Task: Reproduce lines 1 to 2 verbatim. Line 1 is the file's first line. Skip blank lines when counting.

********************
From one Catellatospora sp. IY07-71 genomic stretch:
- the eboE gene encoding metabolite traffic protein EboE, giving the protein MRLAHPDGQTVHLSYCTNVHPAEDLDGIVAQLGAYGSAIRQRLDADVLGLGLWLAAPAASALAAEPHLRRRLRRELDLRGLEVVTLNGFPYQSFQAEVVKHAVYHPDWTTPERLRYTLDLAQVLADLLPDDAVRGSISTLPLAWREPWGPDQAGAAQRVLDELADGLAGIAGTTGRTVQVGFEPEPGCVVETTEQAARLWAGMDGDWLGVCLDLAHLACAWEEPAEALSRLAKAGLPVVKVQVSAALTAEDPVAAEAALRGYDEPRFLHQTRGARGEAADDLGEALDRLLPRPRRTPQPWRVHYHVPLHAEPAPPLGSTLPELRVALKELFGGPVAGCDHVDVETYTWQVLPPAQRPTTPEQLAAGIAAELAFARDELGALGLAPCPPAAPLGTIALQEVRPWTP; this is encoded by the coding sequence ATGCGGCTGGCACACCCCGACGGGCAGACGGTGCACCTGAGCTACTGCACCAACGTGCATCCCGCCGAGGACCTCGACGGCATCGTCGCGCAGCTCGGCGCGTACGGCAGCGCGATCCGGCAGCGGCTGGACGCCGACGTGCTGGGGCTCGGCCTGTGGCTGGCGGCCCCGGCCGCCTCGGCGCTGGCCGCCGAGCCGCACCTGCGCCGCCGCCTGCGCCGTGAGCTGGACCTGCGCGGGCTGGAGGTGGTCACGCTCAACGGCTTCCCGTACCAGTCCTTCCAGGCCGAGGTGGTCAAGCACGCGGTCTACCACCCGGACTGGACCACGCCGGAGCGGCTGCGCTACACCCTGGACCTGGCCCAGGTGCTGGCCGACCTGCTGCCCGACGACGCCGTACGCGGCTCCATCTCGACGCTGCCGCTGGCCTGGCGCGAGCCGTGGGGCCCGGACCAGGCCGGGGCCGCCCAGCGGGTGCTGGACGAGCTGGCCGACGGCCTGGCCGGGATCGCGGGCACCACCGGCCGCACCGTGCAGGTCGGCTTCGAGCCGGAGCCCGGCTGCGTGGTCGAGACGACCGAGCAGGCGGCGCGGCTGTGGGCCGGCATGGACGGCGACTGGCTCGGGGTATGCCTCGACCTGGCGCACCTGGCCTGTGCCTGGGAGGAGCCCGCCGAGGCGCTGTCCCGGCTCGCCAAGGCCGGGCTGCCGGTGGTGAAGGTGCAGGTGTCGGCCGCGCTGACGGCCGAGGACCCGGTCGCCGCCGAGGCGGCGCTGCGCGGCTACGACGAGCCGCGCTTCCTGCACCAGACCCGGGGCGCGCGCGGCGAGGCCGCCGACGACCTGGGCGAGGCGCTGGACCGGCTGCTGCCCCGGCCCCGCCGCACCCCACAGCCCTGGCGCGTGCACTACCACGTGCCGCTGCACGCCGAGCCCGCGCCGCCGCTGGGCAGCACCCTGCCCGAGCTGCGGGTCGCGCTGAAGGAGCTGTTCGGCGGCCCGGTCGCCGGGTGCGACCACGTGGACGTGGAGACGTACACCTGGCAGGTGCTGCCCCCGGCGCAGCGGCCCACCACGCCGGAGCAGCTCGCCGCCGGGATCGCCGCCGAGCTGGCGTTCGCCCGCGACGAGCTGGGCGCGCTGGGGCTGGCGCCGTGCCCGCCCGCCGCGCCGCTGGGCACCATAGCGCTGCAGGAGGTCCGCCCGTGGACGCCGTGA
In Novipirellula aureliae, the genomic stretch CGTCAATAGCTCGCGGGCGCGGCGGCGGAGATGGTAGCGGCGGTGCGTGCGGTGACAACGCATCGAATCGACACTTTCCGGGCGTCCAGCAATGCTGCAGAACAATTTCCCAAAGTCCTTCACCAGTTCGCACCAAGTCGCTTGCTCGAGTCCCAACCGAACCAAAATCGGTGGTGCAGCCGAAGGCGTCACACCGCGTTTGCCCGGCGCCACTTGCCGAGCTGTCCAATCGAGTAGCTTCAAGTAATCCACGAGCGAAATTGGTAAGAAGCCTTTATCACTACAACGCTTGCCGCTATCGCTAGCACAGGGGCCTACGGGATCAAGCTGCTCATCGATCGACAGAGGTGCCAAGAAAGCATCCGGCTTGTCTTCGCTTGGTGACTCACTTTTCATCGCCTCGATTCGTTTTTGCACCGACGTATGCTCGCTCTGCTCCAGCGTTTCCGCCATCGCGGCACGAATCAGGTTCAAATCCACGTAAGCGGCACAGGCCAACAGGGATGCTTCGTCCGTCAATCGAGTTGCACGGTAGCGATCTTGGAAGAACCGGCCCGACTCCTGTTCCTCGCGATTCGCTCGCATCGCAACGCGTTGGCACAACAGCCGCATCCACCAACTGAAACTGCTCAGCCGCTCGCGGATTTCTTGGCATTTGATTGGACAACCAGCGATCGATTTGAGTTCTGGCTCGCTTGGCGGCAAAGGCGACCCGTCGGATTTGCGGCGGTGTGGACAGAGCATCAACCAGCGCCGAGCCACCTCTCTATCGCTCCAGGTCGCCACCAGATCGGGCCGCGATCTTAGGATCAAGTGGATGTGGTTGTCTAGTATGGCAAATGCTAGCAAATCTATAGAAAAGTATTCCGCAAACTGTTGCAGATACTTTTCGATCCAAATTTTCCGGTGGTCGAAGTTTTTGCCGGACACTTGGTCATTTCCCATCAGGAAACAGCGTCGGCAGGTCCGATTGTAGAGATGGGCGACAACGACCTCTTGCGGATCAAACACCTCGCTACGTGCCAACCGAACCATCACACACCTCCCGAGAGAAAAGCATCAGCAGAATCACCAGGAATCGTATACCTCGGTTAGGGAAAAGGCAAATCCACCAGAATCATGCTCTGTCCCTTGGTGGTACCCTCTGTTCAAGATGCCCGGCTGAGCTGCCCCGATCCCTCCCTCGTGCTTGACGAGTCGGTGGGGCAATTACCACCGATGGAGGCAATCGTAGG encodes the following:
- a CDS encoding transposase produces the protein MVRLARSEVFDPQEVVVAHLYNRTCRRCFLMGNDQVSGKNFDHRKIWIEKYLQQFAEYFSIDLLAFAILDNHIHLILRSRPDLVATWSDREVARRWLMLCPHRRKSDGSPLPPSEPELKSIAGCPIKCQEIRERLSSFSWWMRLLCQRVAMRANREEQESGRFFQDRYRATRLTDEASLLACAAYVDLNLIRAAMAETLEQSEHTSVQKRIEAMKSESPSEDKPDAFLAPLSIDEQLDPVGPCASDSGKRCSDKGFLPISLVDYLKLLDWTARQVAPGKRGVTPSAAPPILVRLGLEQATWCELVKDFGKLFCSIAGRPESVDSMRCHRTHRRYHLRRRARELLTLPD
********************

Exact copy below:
From one Catellatospora sp. IY07-71 genomic stretch:
- the eboE gene encoding metabolite traffic protein EboE, giving the protein MRLAHPDGQTVHLSYCTNVHPAEDLDGIVAQLGAYGSAIRQRLDADVLGLGLWLAAPAASALAAEPHLRRRLRRELDLRGLEVVTLNGFPYQSFQAEVVKHAVYHPDWTTPERLRYTLDLAQVLADLLPDDAVRGSISTLPLAWREPWGPDQAGAAQRVLDELADGLAGIAGTTGRTVQVGFEPEPGCVVETTEQAARLWAGMDGDWLGVCLDLAHLACAWEEPAEALSRLAKAGLPVVKVQVSAALTAEDPVAAEAALRGYDEPRFLHQTRGARGEAADDLGEALDRLLPRPRRTPQPWRVHYHVPLHAEPAPPLGSTLPELRVALKELFGGPVAGCDHVDVETYTWQVLPPAQRPTTPEQLAAGIAAELAFARDELGALGLAPCPPAAPLGTIALQEVRPWTP; this is encoded by the coding sequence ATGCGGCTGGCACACCCCGACGGGCAGACGGTGCACCTGAGCTACTGCACCAACGTGCATCCCGCCGAGGACCTCGACGGCATCGTCGCGCAGCTCGGCGCGTACGGCAGCGCGATCCGGCAGCGGCTGGACGCCGACGTGCTGGGGCTCGGCCTGTGGCTGGCGGCCCCGGCCGCCTCGGCGCTGGCCGCCGAGCCGCACCTGCGCCGCCGCCTGCGCCGTGAGCTGGACCTGCGCGGGCTGGAGGTGGTCACGCTCAACGGCTTCCCGTACCAGTCCTTCCAGGCCGAGGTGGTCAAGCACGCGGTCTACCACCCGGACTGGACCACGCCGGAGCGGCTGCGCTACACCCTGGACCTGGCCCAGGTGCTGGCCGACCTGCTGCCCGACGACGCCGTACGCGGCTCCATCTCGACGCTGCCGCTGGCCTGGCGCGAGCCGTGGGGCCCGGACCAGGCCGGGGCCGCCCAGCGGGTGCTGGACGAGCTGGCCGACGGCCTGGCCGGGATCGCGGGCACCACCGGCCGCACCGTGCAGGTCGGCTTCGAGCCGGAGCCCGGCTGCGTGGTCGAGACGACCGAGCAGGCGGCGCGGCTGTGGGCCGGCATGGACGGCGACTGGCTCGGGGTATGCCTCGACCTGGCGCACCTGGCCTGTGCCTGGGAGGAGCCCGCCGAGGCGCTGTCCCGGCTCGCCAAGGCCGGGCTGCCGGTGGTGAAGGTGCAGGTGTCGGCCGCGCTGACGGCCGAGGACCCGGTCGCCGCCGAGGCGGCGCTGCGCGGCTACGACGAGCCGCGCTTCCTGCACCAGACCCGGGGCGCGCGCGGCGAGGCCGCCGACGACCTGGGCGAGGCGCTGGACCGGCTGCTGCCCCGGCCCCGCCGCACCCCACAGCCCTGGCGCGTGCACTACCACGTGCCGCTGCACGCCGAGCCCGCGCCGCCGCTGGGCAGCACCCTGCCCGAGCTGCGGGTCGCGCTGAAGGAGCTGTTCGGCGGCCCGGTCGCCGGGTGCGACCACGTGGACGTGGAGACGTACACCTGGCAGGTGCTGCCCCCGGCGCAGCGGCCCACCACGCCGGAGCAGCTCGCCGCCGGGATCGCCGCCGAGCTGGCGTTCGCCCGCGACGAGCTGGGCGCGCTGGGGCTGGCGCCGTGCCCGCCCGCCGCGCCGCTGGGCACCATAGCGCTGCAGGAGGTCCGCCCGTGGACGCCGTGA